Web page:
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The U.S. Congress has approved legislation to triple non-military assistance to Pakistan during the next five years. A voice vote by the House of Representatives sent a compromise measure approved last week by the U.S. Senate to the White House for President Barack Obama's signature.
Congressional approval comes at an important moment for the Obama administration, as it wrestles with how to move forward in Afghanistan, which is facing a growing Taliban insurgency based in and supplied from neighboring Pakistan.
Under the Enhanced Partnership with Pakistan Act, aid would increase to $1.5 billion a year between 2010 and 2014 for various development projects, including efforts to improve education, democratic institutions, human rights, and conditions for women and children.
But while focused on development, the legislation comes with strict conditions regarding security aid that were the subject of intense negotiations with the White House and the Pentagon.
Democrat Howard Berman heads the House of Representatives Committee on Foreign Affairs.
"Beginning in fiscal year 2011, military assistance may only be provided to Pakistan, if the president determines that the government of Pakistan is continuing to cooperate with the U.S. in preventing proliferation of weapons of mass destruction, and has both demonstrated a sustained commitment to combating terrorist groups and has made significant efforts towards that end," said Howard Berman.
The bill prohibits security-related aid and arms transfers, unless Pakistan demonstrates continuing cooperation in dismantling nuclear supplier networks, makes significant efforts to fight terrorist groups and ensures that Pakistani security forces do not subvert political or judicial processes.
The bill requires Pakistan to act against extremist groups on its soil, and specifically mentions Jaish-e-Mohammed and Lashkar-e-Taiba, the latter of which is blamed for the 2008 terrorist attacks on the Indian city of Mumbai.
The legislation says Pakistan must prevent groups from carrying out cross-border attacks into neighboring countries, close terrorist camps in Pakistan's Federally Administered Tribal Area, and dismantle terrorist bases in other areas including Quetta and Muridke.
Not included is a provision that would have created economic opportunity zones in border areas of Pakistan and Afghanistan from which goods could be imported to the United States duty-free.
Supporters of that provision, which originated in the House of Representatives, hoped that such a step would improve economic opportunities for people subject to Taliban and other extremist influences, and said they hope it will re-emerge as part of other legislation.
Republicans, who earlier had asserted that conditions in the House version of the bill amounted to micromanaging U.S. support for Pakistan, eventually supported the legislation.
Ileana Ros-Lehtinen, ranking Republican on the Committee on Foreign Affairs, pointed to more balanced language supported by Defense Secretary Robert Gates and Joint Chiefs of Staff Chairman Michael Mullen, on subjects ranging from nonproliferation issues to counter-terrorism, and strong accountability standards.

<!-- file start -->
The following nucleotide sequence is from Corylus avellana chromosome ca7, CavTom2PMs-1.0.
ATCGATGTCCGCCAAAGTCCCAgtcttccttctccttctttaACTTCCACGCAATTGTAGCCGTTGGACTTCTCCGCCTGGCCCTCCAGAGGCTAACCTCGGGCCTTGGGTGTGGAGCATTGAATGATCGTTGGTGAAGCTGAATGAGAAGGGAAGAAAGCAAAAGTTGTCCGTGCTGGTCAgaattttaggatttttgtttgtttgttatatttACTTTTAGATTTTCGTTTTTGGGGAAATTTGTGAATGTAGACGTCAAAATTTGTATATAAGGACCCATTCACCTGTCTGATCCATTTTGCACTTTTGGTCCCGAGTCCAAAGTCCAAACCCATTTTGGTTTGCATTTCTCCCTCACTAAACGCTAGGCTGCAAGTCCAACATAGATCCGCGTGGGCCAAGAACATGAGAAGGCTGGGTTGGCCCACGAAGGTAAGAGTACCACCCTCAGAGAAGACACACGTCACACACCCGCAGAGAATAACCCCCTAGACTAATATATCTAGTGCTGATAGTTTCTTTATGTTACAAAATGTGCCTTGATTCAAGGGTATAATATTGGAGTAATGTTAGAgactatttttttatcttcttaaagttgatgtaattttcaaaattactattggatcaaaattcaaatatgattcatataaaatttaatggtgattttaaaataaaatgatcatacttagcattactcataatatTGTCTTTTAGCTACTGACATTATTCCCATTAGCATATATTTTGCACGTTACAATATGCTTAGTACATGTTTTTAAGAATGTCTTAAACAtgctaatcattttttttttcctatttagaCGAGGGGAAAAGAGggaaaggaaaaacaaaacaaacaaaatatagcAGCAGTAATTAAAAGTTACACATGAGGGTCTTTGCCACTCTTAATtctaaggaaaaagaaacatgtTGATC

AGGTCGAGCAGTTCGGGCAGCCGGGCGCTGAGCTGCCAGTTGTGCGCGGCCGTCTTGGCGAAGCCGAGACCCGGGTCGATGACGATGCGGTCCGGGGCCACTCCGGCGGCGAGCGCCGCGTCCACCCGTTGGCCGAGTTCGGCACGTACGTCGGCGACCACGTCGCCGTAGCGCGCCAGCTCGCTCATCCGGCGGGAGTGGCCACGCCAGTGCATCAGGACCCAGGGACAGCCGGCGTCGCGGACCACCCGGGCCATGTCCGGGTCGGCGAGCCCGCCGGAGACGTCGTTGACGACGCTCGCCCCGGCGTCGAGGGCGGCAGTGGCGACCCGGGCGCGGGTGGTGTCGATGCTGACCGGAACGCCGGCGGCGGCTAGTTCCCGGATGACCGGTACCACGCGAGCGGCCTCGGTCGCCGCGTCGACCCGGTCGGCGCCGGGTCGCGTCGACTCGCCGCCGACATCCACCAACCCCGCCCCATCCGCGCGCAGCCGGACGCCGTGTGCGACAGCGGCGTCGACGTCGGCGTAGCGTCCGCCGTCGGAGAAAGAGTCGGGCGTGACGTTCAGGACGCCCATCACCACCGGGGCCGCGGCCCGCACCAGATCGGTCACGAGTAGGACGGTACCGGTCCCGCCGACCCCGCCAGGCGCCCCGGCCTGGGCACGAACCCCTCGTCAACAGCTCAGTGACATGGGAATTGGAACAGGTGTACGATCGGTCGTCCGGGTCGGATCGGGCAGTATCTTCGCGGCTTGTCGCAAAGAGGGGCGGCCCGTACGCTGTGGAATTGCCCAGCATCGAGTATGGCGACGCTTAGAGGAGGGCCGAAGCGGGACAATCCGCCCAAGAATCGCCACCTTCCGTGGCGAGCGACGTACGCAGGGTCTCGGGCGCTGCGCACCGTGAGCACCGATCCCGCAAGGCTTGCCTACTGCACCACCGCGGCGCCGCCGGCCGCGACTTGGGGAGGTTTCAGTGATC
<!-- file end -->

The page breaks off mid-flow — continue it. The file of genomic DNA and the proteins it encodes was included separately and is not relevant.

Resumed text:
"The new text requires [that] before any economic assistance to Pakistan can be released that the administration submit a Pakistan Assistance Strategy Report, including a description of the principle objectives of U.S. assistance, a detailed spending plan and a plan for program monitoring," said Ileana Ros-Lehtinen.
Some Democrats and Republicans voiced skepticism that additional assistance would bring about any change in Pakistan's domestic situation or its willingness to confront extremist groups.
Here are Democrat Gary Ackerman, Chairman of the House Subcommittee on the Middle East and South Asia, and Republican Ed Royce:
ACKERMAN: "I fear again we are choosing to be Pakistan's patron rather than its partner. In the end, Pakistan will absorb what we offer and remain the same Pakistan and worst of all they will claim once again that we have failed them. But we have no choice but to pass this bill."
ROYCE: "I have concerns about establishing too big a footprint in Pakistan, in other words, the so-called 'diplomatic surge'. The fact is that if the U.S isn't welcomed in much of Pakistan, it may not be the case that this addition of personnel on the ground is helpful."
The Obama administration strongly supports the legislation, which contains waiver authorities empowering the president to ignore provisions in the interest of national security.
The expanded aid comes on top of at least $12 billion in economic and security assistance the United States has given Pakistan since the September 11, 2001 al-Qaida terrorist attacks on New York and Washington.
With hundreds of millions of additional dollars, the United States is also funding a new joint Counter-Insurgency Capability Fund designed to help Pakistan's military, special forces and border troops act against extremist groups.